2020 Writing Contest Honorable Mention: What Family Means to Me

Blood doesn’t make a family, but true love does. Family is more than having a mom and a dad. It is having people who care for you, show you love, think about you, and want to see you blossom. The one thing I have come to realize through the system is that family is not being afraid to be your true self, or having to alter yourself because someone has an issue with the very thing that completes your character. 

Growing up, I was never enough for my biological parents, my teachers or peers. I was bullied at home and in school from pre-k to 6th grade. After that I was homeschooled for two years. This is when I vowed to myself I would never be bullied in school again. In 9th grade I started at an early college program. I became the trend setter and the “mean girl” of my group of friends. Then my family moved and I started at another early college, this time I was just the “transfer student,” constantly trying to find myself and my group, and struggling to fit in. 

My junior year is when my whole world crashed. My mom passed away and I was left with an abusive and neglectful biological father, who at the time was very suicidal. At that point in life I was so afraid to lose another parent, I was afraid I would come home from school one day and find my biological father dead. He may have been abusive and told me before that he didn’t love me, but I couldn’t lose both of my parents, not at once. About three months later is when the Department of Social Services took custody. 

My therapist at the time had told me about TFC (therapeutic foster care.) She told me I would only be there about three to six months and would then go back to my biological father, but that never happened. I was never reunified with my father, which turned out to be a good thing. I remember wanting to ask my first foster parents if I could call them Mom and Dad. I believed that is what it took to be a family at the time. I believed a title was what was needed to make a family. 

While in the system I realized just how much I wanted a real family, but I went about it the wrong way. I changed who I was in order to feel like I had permanency, but that is something I lived to regret. I was in three different homes within a year and a half. I got so caught up in wanting to mean something to someone that I was so unhappy and didn’t even realize it.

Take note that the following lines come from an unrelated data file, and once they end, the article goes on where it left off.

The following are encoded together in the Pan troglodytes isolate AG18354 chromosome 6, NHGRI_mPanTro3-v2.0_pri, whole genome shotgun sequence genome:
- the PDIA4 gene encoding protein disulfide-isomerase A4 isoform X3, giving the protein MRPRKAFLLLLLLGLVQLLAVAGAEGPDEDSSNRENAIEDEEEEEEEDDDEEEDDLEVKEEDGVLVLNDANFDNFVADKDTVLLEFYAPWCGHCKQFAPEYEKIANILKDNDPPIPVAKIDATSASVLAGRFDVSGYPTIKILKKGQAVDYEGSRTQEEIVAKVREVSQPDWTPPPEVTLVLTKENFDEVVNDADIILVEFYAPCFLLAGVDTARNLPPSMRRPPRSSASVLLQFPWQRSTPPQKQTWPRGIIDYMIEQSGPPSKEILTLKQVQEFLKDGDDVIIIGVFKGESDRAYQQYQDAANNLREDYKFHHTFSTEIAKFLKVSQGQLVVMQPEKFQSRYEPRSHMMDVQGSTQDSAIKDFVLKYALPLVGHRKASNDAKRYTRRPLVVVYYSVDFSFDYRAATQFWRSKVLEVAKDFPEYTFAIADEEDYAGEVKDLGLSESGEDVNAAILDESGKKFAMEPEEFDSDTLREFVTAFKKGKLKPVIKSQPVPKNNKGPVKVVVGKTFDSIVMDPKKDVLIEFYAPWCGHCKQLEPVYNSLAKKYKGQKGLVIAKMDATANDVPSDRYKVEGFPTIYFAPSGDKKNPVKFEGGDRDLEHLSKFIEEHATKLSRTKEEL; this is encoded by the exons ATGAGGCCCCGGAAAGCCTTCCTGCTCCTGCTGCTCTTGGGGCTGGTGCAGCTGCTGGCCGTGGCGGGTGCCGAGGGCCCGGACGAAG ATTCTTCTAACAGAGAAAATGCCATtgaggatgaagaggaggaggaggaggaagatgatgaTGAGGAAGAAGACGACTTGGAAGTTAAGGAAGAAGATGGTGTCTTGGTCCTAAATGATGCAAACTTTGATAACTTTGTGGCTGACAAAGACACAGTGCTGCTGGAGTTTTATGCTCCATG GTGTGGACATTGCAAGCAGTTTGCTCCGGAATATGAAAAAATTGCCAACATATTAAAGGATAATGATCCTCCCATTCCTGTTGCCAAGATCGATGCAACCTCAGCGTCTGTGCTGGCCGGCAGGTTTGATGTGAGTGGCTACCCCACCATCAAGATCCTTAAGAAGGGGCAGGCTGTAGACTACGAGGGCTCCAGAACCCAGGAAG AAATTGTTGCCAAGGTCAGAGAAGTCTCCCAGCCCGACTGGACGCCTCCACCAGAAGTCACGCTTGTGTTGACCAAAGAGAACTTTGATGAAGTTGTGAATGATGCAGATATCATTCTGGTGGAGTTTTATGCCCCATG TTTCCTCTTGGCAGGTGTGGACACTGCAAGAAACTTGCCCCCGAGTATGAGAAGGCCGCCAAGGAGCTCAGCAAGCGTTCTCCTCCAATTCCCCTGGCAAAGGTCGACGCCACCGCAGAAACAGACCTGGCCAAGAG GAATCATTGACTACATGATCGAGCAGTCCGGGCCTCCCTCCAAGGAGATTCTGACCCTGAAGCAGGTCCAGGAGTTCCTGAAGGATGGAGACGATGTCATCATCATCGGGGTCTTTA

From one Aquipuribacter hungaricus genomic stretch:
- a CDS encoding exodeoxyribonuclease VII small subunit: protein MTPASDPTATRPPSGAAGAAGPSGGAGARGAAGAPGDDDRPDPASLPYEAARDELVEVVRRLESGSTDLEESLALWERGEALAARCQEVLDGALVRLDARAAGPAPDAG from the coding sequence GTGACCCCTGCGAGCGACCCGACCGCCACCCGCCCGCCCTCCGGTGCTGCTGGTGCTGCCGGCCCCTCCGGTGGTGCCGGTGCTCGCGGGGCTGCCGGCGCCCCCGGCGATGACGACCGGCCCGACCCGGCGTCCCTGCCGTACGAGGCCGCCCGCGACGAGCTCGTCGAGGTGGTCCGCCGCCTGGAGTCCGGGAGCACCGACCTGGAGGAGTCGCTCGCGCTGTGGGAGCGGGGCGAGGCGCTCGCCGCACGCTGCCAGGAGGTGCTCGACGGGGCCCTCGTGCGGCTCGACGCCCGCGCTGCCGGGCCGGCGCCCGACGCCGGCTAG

In my second home they threw around the word “adoption” as if it was disposable, yet they never made me feel like I was a part of the family. I was threatened, treated unfairly, called fat, and never given a choice. My foster mom would tell me to lie to my social worker and then turn it on me if it came up. After meetings, she would tell me that I couldn’t say those things, or they would take me away, knowing that was my biggest fear. Once I left that home, I was so broken. I built a wall up against my new foster parents. I always planned for the worst case in these homes. I tried to make myself content with what I had because I believed it could always be worse. 

My third foster home was nothing but love. I quickly found a job and bought my first car when I lived with them. I did everything in my power to not be at home so that I wouldn’t form a connection with them. It wasn’t until I moved out that I realized just how much they loved and cared about me. I figured once I moved out, they would forget about me, but they totally proved me wrong. Once I moved, they continuously invited me to their church, to barbecues, over to watch movies, over for the holidays, and just about anything to keep in touch. 

What really changed the way I communicated with them was when I talked to my foster dad and he was telling me about a phone call he had with his father. On the call he referred to me as his father’s granddaughter. It was at that moment I truly realized that they saw me as their daughter. I try to tell myself the only thing that makes them different from the other foster homes is that they didn’t have biological kids, only adopted, but I quickly realized it is all based on the person. I still to this day refer to them by their first name, because I am afraid to call them mom and dad; however, I do refer to them as my parents. Yet again let me say that blood doesn’t make a family, neither does having a mom and a dad. 

I was blessed to have had two amazing social workers throughout my time in care. They really have picked up a parent role. They communicate with each other when making decisions on my behalf, they truly co-parent. I ask them for advice and they never steer me wrong. They support me but don’t always agree with me. I’ve become very hard-headed since I turned 18 and believe I am completely grown and can conquer the world on my own, but they are always there when I get hit with reality. I have been left multiple times by people who said they cared about me and I still have my issues with trusting them, but they have truly shown that they will stick around. They accept every part of who I am and what I’ve been through. I’m not always the easiest person to get along with, but they continue to accept me even on the bad days. 

My most recent social worker once told me to make my own family. I didn’t quite understand what she meant at first. I thought she was talking about when I get older and have a partner and kids. Then I realized what she meant was that biological family doesn’t mean family, it’s the people you love and who truly love you that you consider family. So next time before you say I don’t have any family, think of who has always stuck by you, loved you unconditionally, and never judged you. This is what family means to me. 

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